Nepalese Royal Massacre


 The Nepalese royal massacre occurred on 1 June 2001, in the Narayanhiti Royal Palace , then the residence of the Nepalese monarchy. The official investigation committee blamed crown prince Dipendra of having gunned down his father King Birendra, his mother Queen Aishwarya and seven other members of the royal family during a weekly family get together.

Prince Dipendra became de jure King of Nepal upon his father's death and died whilst in a coma three days after the act. There are claims that Dipendra was already dead before being declared as the King. Gyanendra,dead king Birendra's brother was crowned as king after the massacre.

Overview of events
According to reports, Dipendra had been drinking heavily and had misbehaved with a guest, which resulted in his father, King Birendra, telling his son to leave the party. The drunken Dipendra was taken to his room by his brother Prince Nirajan and cousin Prince Paras.

One hour later, Dipendra returned to the party armed with an H&K MP5, a Franchi SPAS-12 and an M16 and fired a single shot into the ceiling before turning the gun on his father, King Birendra. Seconds later, Dipendra shot one of his aunts. He then shot his uncle Dhirendra in the chest at point-blank range when he tried to stop Dipendra. During the shooting, Prince Paras suffered slight injuries and managed to save at least three royals, including two children, by pulling a sofa over them. During the attack, Dipendra darted in and out of the room firing shots each time.

According to the details of the official probe report released in Kathmandu. After getting injured in the first attack by Dipendra, the late King Birendra picked up the 9mm caliber MP-5K automatic sub-machine gun, which the former had thrown before entering the billiards room in the palace for the second time and firing at the monarch and others, the late king's sister Princess Shova Shahi is quoted as having told the high-level probe panel However, Shahi snatched the weapon from her brother and pulled out the magazine thinking that it was the only weapon Dipendra had.His mother, Queen Aishwarya, who came into the room when the first shots were fired, left quickly, looking for help.

Dipendra's mother Aishwarya and his brother Nirajan confronted him in the garden of the palace, where they were both shot dead. Dipendra then proceeded to a small bridge over a stream running through the palace, where he shot himself.

Rumours regarding cause of massacre
The widely circulated rumor is that Prince Dipendra was angry over a marriage dispute. Dipendra's choice of bride was Devyani Rana, daughter of Pashupati SJB Rana, a member of the Rana clan, which the Shah dynasty have a historic animosity against.The Rana clan had served as the hereditary prime ministers of Nepal, with the title Maharaja, until 1951, and the two clans have a long history of inter-marriages.It is also speculated that the reason for the marriage dispute over Dipendra's choice of wife was that the royal family had a position that the crown prince should not marry someone having relatives in India, as Devyani did.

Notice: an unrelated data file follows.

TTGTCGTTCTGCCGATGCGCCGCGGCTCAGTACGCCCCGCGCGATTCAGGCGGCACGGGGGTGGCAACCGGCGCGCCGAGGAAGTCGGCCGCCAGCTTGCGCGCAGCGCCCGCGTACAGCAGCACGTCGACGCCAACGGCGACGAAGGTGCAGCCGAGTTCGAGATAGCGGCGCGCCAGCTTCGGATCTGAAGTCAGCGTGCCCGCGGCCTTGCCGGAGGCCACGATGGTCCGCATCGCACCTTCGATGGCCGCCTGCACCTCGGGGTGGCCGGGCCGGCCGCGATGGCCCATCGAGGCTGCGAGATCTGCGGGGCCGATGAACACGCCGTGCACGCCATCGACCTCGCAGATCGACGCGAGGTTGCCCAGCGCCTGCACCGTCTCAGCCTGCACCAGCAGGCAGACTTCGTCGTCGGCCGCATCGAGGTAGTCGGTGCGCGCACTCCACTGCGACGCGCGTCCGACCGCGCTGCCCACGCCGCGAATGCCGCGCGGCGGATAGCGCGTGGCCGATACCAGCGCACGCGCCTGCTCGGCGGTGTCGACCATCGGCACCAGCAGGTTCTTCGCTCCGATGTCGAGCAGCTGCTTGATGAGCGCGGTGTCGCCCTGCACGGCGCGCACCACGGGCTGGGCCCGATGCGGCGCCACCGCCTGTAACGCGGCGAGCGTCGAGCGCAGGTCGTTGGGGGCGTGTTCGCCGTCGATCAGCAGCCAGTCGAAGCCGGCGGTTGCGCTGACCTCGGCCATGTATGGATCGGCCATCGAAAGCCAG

Conspiracy theories
ManyNepalese people are skeptical of the official report that the then Crown Prince Dipendra carried out the murder.King Birendra and his son Dipendra were very popular and well respected by the Nepalese population. Gyanendra and specially his son Prince Paras were grossly unpopular with the public. Many people believe Gyanendra had a hand in the massacre so that he could assume the throne himself. On the day of the massacre he was in Pokhara whilst other royals were attending a dinner function. His wife Komal, Paras and daughter Prerana were in the room at the royal palace during the massacre. While the entire families of Birendra and Dipendra were wiped out, nobody among-st Gyanendra's family died, his son escaped with slight injuries. His wife sustained a life threatening bullet wound but survived.

Frequently, it has been heard even from the people in government posts that Indian intelligence agency RAW or the American CIAplanned the massacre .
Despite the fact that two survivors have publicly confirmed that Dipendra did the shooting, as was documented in a BBC documentary many Nepali people still consider it a mystery.

After the monarchy was abolished through a populist uprising there have been several claims refuting the official report among them is a recent book published in Nepal named Raktakunda recounting the massacre.]It looks at the incident through the eyes of one of the surviving witnesses, Queen Mother Ratna's personal maid, identified in the book as Shanta. The book, which the author says is a "historical novel", posits that two men masked as Crown Prince Dipendra fired the shots that led to the massacre. Shanta's husband, Trilochan Acharya, also a royal palace employee, was killed along with 10 royal family members, including the entire family of King Birendra.

A Nepalese soldier claiming to be an eyewitness to the massacre has said Crown Prince Dipendra, blamed for the ghastly act, was killed before the rest of his family members on the fateful Friday night.The committee found that a bullet had entered his head from the left side though he was right handed.